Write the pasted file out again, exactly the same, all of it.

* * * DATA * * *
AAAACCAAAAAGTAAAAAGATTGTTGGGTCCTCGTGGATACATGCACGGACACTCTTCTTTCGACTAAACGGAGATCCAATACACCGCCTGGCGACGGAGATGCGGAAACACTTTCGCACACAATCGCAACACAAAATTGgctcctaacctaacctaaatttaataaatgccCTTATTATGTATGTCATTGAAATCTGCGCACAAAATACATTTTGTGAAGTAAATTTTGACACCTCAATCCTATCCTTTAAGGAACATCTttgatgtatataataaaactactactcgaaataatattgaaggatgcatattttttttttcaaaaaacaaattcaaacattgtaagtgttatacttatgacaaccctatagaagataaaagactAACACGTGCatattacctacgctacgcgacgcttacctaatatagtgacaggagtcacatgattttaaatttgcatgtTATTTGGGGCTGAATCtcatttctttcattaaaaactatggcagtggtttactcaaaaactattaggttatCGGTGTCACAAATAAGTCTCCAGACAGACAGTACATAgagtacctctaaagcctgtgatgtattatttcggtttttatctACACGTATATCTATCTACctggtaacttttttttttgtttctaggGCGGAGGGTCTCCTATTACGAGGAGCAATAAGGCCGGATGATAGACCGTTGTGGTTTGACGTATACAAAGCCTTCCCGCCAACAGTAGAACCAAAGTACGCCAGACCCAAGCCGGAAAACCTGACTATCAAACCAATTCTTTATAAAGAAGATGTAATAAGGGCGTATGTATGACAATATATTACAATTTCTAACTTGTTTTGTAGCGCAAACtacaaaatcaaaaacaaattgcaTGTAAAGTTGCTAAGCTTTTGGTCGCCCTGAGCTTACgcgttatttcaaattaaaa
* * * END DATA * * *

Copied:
AAAACCAAAAAGTAAAAAGATTGTTGGGTCCTCGTGGATACATGCACGGACACTCTTCTTTCGACTAAACGGAGATCCAATACACCGCCTGGCGACGGAGATGCGGAAACACTTTCGCACACAATCGCAACACAAAATTGgctcctaacctaacctaaatttaataaatgccCTTATTATGTATGTCATTGAAATCTGCGCACAAAATACATTTTGTGAAGTAAATTTTGACACCTCAATCCTATCCTTTAAGGAACATCTttgatgtatataataaaactactactcgaaataatattgaaggatgcatattttttttttcaaaaaacaaattcaaacattgtaagtgttatacttatgacaaccctatagaagataaaagactAACACGTGCatattacctacgctacgcgacgcttacctaatatagtgacaggagtcacatgattttaaatttgcatgtTATTTGGGGCTGAATCtcatttctttcattaaaaactatggcagtggtttactcaaaaactattaggttatCGGTGTCACAAATAAGTCTCCAGACAGACAGTACATAgagtacctctaaagcctgtgatgtattatttcggtttttatctACACGTATATCTATCTACctggtaacttttttttttgtttctaggGCGGAGGGTCTCCTATTACGAGGAGCAATAAGGCCGGATGATAGACCGTTGTGGTTTGACGTATACAAAGCCTTCCCGCCAACAGTAGAACCAAAGTACGCCAGACCCAAGCCGGAAAACCTGACTATCAAACCAATTCTTTATAAAGAAGATGTAATAAGGGCGTATGTATGACAATATATTACAATTTCTAACTTGTTTTGTAGCGCAAACtacaaaatcaaaaacaaattgcaTGTAAAGTTGCTAAGCTTTTGGTCGCCCTGAGCTTACgcgttatttcaaattaaaa